When providers visually assess for thrush, they may be seeing dermatitis rather than a yeast overgrowth on the nipples. Dermatitis is an allergic reaction or irritation caused by something the parent is sensitive to on their skin. This can include creams, ointments, and medications.
Here are some pictures of parents who thought they had thrush but actually had dermatitis!
Below, is what yeast on the skin actually looks like
So what you should you do if you think you have thrush?
Talk to your Lactation Consultant for a full feeding and breast evaluation. They can make referrals to providers for treatment, if needed, and can help figure out what’s actually going on!
Many people with diabetes and gestational diabetes meet their breastfeeding goals but others may experience challenges with their milk supply and/or delays in developing a full milk supply. Insulin is an essential hormone for full milk production and luckily there are many things we can do during pregnancy and postpartum to support our bodies and meet our breastfeeding goals.
Working with your Registered Dietitian and a Lactation Consultant as part of your health team is helpful for creating a plan that works well for your individual needs.
Nutritional Supports During Pregnancy and Postpartum:
Fiber! Oats are a really excellent source of fiber and they can help you feel full longer as well as stabilize your blood sugar. Try adding a handful into a morning protein smoothie. Your Dietician can share many other recipe ideas that might work for you. Quinoa is another great choice for protein and fiber!
B12 is a necessary vitamin that we get from animal sources. It gives us energy and maintains our nervous system. Getting adequate B12 from meat, fish, eggs, cheese, milk, and some fortified whole grain cereals throughout your pregnancy and postpartum period will support milk production.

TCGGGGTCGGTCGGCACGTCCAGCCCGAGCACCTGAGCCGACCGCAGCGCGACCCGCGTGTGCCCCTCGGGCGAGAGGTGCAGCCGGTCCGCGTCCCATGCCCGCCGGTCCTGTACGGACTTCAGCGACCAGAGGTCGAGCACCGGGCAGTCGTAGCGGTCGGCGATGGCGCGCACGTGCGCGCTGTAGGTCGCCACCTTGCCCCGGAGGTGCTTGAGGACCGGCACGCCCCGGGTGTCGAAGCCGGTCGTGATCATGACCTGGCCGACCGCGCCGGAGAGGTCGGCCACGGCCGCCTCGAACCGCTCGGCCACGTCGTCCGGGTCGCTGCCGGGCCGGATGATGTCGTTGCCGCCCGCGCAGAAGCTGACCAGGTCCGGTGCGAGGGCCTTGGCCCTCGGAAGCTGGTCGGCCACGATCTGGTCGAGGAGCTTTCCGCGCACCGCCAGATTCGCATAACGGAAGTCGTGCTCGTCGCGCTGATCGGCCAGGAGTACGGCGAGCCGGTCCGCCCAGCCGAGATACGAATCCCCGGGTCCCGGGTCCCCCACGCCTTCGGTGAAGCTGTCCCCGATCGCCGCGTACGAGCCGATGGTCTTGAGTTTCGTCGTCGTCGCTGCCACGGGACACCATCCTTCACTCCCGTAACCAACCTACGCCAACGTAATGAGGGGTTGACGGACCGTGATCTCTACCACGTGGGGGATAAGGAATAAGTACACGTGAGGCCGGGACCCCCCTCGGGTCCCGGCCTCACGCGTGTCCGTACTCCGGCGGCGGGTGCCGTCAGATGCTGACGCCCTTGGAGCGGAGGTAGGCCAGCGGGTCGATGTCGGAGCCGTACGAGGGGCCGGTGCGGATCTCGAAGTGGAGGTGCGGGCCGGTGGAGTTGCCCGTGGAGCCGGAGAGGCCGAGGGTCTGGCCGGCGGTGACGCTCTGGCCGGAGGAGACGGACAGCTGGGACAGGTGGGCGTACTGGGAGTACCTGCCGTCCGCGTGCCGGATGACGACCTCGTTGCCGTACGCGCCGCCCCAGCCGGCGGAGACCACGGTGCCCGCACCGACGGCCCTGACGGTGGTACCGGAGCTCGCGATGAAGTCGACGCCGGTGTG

Vitamin D is very important for lots of functions in our body. It supports our immune system, maintains healthy bones, and is supportive of our mood regulation. You’ll find it in milk, egg yolks, salmon, tuna, and in some fortified whole grain cereals. Be sure to get your recommended daily amount!
Calcium and Protein from dairy-free sources may be advised. Salmon, tofu, dark green leafy veggies, nut butters, and grass fed meat are good sources.
Other foods and herbs
Cumin – anti-diabetic, enhances mammary growth
Dill – works best with other herbs, supports insulin, diuretic (helps with swelling and engorgement)
Fennel – anti-androgenic, digestive support, diuretic
Myo-inositol – natural sugar found in citrus fruits, cantaloupe, and some beans which regulates blood sugars, can also be taken as a supplement
Herbs to support milk production
Each herb does a different job; there is no one size fits all. Below are some common herbs for insulin resistance shown to support milk production
Goat’s rue taken during the 3rd trimester and for the first 6 weeks can encourage glandular growth (the milk making cells). You can find it in drops called tinctures or in capsules. Vitex or Chasteberry is an herb commonly used for hormonal regulation. It can also be taken during pregnancy and postpartum.
Discuss the use of these herbs with your provider to determine which is right for your circumstances!
AVOID fenugreek. This herb is found in lots of lactation blends but it’s not an appropriate choice for people with diabetes as it affects your blood sugar and reduces the absorption of other oral medications.
If you are not at risk for preterm delivery, milk expression during pregnancy is a good idea. Not only does this stimulate for better long term milk production but you can freeze your colostrum and have it available after delivery if baby has hypoglycemia (low blood sugar). This decreases the chance that your baby will need donor milk or formula. Talk with your IBCLC about how to safely do this.
Megan Dunn, IBCLC